I spent an extended Easter weekend in Istanbul judging Turkish wines with six other Masters of Wine. I was amongst terrific palates: Sarah Abbott, Tim Atkin, Ned Goodwin, Tim Hanni, Peter McCombie and Sheri Sauter-Morano.

I’m not a newcomer to Turkish wines, having spent five weeks in Istanbul in 2008, opening a Spice Market restaurant in the then-new W Hotel with Jean-Georges Vongerichten. When I was invited to return for this competition, I was delighted. I tasted much potential on my first voyage, and I was eager to return to see how Turkey’s wine scene had developed.

Yunus Emre Kocabaşoğlu created this event four years ago. Yunus Emre is a mastermind of statistics. Judging many wine events, I was thrilled (no exaggeration) by his use of statistics to prove the coherency of our tasting results. Not only did he use statistics to prove inarguably whether or not our scores meant something, he imbedded two sets of eight blind wines in our tastings that were not Turkish wines to judge our consistency. Thank goodness…we all passed, rating them all very similarly both times ‘round. That’s something when you taste 80-100 wines a day.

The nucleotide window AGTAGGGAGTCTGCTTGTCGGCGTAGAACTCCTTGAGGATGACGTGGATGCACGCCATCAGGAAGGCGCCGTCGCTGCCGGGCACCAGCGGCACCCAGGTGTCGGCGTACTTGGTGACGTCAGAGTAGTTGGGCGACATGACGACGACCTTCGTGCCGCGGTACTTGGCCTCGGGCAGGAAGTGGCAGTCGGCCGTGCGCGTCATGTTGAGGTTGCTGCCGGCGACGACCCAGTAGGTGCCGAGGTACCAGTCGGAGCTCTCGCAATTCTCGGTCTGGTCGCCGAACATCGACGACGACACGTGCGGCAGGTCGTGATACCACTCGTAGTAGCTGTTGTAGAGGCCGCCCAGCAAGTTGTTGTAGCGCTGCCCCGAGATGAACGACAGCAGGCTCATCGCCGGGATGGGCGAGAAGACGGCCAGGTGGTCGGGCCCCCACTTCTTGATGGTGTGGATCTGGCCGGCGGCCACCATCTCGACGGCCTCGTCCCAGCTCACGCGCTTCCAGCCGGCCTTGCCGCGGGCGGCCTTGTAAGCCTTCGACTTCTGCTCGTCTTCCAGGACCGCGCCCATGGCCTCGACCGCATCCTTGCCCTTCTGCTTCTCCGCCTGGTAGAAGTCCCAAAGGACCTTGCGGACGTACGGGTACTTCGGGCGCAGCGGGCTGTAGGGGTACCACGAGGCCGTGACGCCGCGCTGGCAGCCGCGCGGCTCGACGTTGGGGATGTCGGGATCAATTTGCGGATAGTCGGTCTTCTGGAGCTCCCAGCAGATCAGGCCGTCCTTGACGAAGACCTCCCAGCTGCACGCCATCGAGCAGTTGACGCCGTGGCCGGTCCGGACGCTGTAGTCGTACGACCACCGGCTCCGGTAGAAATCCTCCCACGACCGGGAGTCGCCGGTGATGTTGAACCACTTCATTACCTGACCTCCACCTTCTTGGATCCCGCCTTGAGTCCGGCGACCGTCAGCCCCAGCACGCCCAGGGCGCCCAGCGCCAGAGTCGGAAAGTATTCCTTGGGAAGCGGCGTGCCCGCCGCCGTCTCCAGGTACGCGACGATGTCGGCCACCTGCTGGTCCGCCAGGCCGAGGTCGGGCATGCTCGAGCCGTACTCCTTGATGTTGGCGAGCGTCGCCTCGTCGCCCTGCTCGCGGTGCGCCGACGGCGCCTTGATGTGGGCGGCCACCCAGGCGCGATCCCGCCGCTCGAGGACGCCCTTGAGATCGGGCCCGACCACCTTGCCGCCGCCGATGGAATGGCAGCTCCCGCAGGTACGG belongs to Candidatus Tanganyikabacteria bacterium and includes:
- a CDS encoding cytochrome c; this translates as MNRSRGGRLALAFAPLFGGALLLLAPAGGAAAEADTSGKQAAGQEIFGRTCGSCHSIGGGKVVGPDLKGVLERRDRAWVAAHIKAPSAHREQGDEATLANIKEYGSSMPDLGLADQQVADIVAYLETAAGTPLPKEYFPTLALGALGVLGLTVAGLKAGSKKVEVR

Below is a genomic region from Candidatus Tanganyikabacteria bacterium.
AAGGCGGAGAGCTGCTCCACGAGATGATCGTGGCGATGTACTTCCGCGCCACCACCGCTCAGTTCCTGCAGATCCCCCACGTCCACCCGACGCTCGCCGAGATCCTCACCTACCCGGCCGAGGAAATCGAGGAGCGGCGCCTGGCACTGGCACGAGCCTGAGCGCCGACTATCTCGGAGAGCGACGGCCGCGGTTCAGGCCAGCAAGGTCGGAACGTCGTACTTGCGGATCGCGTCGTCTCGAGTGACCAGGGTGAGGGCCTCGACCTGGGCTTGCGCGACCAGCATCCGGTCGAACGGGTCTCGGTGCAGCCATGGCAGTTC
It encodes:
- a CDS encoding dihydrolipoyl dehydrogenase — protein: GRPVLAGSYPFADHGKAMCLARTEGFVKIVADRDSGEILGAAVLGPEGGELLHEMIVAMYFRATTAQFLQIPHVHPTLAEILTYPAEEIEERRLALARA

Clearly, the schedule was intense. Not only did we write tasting notes for every wine we tasted, but we had a feedback carousel with the producers on the last day. Explaining to producers why you did or didn’t rate their wines well takes wine judging to a higher level. You’ve got to take very good notes in order to justify your scores.

I can’t wait to return to Turkey to taste more from their energizing wine scene. Everything is game in this ambitious and open-minded wine country. Just last night I had a long and intriguing discussion with a producer, Chamlija, who has planted Alvahrino and Grüner Veltliner there! The wines aren’t easy to find in the US but do look out for them.  Here’s a list of our top picks from Hürriyet Ekonomi. From the small to the large and the newcomers to the old hands, these producers make note-worthy juice!